In addition to repairing my windshield, changing the oil on both vans,
and recharging my air conditioner in Buenos Aires, Tyler and I wanted
to refill our propane tanks. I had been warned that the fitting for
our tanks would not be available in South America so I bought the parts
I thought I needed in the US. I was still a little unclear on the concept,
though. In the US, to refill the propane tank, we drive the van to a
big tank, commonly available, a hose is attached, and the tank is refilled.
In South America, nobody goes to the big tanks; people just replace
their empty tanks with a full tank. So the only way to fill our tanks
is to use a small tank and connect our tank to that tank with a hose.
So while I had the right parts, I didn't have a hose to connect the
Westy tank to another propane tank. So we started searching for the
hose and another fitting to attach to the end of the hose. It took a
whole morning and at least 5 different stores. One for the hose and,
after going to 4 places that sent us to other places, one for the fitting.
Finally we had what we needed to refill the tanks! Eduardo offered to
help us get the tanks filled. It turns out that it's against the law
to fill tanks in Buenos Aires so we drove at least half an hour to get
to the city limits of Bs As to a propane yard where we got the tanks
filled. And we need to do this every 2 weeks! Outside of major cities,
though, stacks of propane tanks are a common sight and we hope that
this becomes more of a routine for us.
We were very confused about our friends in Buenos Aires. We thought
that all of our Amigos were members of the same club. Not so. Neither
Eduardo nor Guillermo were members of the VW Club and neither of them
had met the others.
However, finally, we all managed to get together when the Volkswagen
Club of Argentina invited us to dinner at their club. And what a clubhouse!
Their monthly meetings are held in an old mansion in a very beautiful
part of Buenos Aires, on the same street as several embassies. As I've
mentioned before, I really like wine, and we never managed, in Venezuela
and Brazil, to find good wine undamaged by the brutal heat. When we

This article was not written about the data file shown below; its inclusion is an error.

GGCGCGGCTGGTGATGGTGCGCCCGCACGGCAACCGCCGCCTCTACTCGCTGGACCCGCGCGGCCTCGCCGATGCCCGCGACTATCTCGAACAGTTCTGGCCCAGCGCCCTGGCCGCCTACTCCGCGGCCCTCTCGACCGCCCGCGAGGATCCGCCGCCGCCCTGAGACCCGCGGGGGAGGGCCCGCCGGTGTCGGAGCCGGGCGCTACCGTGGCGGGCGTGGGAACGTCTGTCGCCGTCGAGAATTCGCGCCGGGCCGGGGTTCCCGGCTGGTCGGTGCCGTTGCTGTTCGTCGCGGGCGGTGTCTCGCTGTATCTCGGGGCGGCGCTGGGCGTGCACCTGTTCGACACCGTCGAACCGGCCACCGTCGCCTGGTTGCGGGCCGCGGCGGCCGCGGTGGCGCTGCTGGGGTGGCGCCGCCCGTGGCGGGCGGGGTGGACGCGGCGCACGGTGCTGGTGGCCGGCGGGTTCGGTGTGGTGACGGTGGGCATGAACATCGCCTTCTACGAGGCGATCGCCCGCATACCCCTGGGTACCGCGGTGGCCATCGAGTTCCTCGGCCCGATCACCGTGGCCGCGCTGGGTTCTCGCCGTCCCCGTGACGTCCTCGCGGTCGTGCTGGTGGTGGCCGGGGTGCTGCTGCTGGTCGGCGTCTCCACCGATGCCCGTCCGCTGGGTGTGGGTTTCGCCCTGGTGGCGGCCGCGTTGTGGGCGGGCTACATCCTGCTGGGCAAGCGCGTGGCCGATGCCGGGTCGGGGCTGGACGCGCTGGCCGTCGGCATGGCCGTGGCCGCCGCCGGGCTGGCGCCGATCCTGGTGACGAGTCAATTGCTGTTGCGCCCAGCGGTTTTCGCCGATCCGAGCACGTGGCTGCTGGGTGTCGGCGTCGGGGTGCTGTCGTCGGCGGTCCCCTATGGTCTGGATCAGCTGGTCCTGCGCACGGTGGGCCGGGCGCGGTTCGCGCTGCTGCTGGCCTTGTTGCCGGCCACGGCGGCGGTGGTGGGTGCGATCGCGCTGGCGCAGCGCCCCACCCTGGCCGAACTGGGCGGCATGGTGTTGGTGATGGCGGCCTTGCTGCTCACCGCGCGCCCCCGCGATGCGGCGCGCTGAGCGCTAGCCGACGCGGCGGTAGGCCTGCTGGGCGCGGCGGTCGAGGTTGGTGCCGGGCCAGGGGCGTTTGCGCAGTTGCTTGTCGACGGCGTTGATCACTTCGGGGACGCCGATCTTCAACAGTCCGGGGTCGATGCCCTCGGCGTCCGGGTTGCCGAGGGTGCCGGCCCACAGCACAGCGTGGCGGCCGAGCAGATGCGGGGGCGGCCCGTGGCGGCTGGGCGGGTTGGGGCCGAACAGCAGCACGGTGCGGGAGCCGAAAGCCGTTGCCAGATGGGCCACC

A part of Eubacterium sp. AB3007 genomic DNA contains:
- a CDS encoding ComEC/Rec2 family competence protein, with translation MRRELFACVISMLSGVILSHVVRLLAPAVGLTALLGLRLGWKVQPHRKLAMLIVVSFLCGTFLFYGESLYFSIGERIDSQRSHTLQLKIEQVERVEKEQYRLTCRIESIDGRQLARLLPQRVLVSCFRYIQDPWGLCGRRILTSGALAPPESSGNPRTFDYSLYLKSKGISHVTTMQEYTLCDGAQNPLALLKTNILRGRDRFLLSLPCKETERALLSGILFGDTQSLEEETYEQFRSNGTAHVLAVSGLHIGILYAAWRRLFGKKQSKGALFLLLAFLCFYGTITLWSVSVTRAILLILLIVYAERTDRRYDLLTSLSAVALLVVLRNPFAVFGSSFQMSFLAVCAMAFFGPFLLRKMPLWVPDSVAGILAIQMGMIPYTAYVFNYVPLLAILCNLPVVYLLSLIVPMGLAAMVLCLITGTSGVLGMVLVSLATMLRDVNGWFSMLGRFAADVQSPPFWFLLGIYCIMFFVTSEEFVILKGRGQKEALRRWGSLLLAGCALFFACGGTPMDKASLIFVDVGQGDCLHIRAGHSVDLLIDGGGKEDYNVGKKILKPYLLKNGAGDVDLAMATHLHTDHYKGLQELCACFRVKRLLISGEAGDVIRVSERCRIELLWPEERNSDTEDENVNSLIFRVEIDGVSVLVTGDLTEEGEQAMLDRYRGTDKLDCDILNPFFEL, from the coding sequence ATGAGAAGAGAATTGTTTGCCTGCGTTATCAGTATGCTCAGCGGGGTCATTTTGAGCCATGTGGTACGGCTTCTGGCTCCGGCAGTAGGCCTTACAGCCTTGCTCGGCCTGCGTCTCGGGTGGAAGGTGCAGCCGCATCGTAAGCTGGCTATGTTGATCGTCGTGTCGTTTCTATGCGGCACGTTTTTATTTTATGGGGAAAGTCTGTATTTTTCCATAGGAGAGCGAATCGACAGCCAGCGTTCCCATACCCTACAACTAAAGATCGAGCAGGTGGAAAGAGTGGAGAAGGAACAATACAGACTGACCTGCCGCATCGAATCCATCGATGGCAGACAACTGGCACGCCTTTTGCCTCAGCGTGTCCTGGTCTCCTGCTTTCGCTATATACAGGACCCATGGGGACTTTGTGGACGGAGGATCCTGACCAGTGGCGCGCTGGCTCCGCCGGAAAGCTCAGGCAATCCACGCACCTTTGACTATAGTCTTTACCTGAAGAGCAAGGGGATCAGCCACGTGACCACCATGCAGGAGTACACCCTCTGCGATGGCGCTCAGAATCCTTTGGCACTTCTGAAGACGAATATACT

arrived at the clubhouse for dinner, a table was set up with wonderful
hors d'oeuvres and a chilled bottle of champagne. I immediately said
"Umm. Some of that for me!" It was a very nice champagne (Chandon,
I think) which I enjoyed too much of. We had a really wonderful dinner
and really enjoyed being with other Volkswagen fans. Last year a group
of 50 VW Beatles did the trek to Ushuaia. Having driven that road now,
I must say I'm really amazed that they did this. All of these VWs are
very old - at least 30 years old! They really make our Vanagons seem
like new cars. But, I have never seen old vehicles so clearly loved,
so beautifully cared for and preserved! The dinner was the best we've
had in South America.
I knew that I had a bad CV boot but I thought it was a front outer.
Eduardo had crawled under to have a look and discovered that it was
a front inner, not the outer. He went with me to a shop that specializes
in CV boots (Really! Just CV boots!). He then offered to take me to
Jorge's shop the next day. Jorge is Polish/Argentinian and the best
VW mechanic I've ever seen and a member of the VW club, so I'd met him
the night before at the dinner. He actually had experience with Syncros!
And, in his spare time, he should be a standup comedian. I was elated.
He took a look at my brake pads and discovered them to be nearly non-existent.
The spares, of course, were back at the hotel in Tyler's van. Another
member of the club was with us in the shop. He immediately went a block
or 2 away to look for brake pads. Amazing! The vendor had the original
German pads! Jorge not only replaced my CV boot, and changed the brake
pads but they took me out to lunch and to a warehouse store (like Sam's
or Costco in the US) to shop for wine for the holidays! All in all,
a wonderful day with our wonderful Argentinian friends.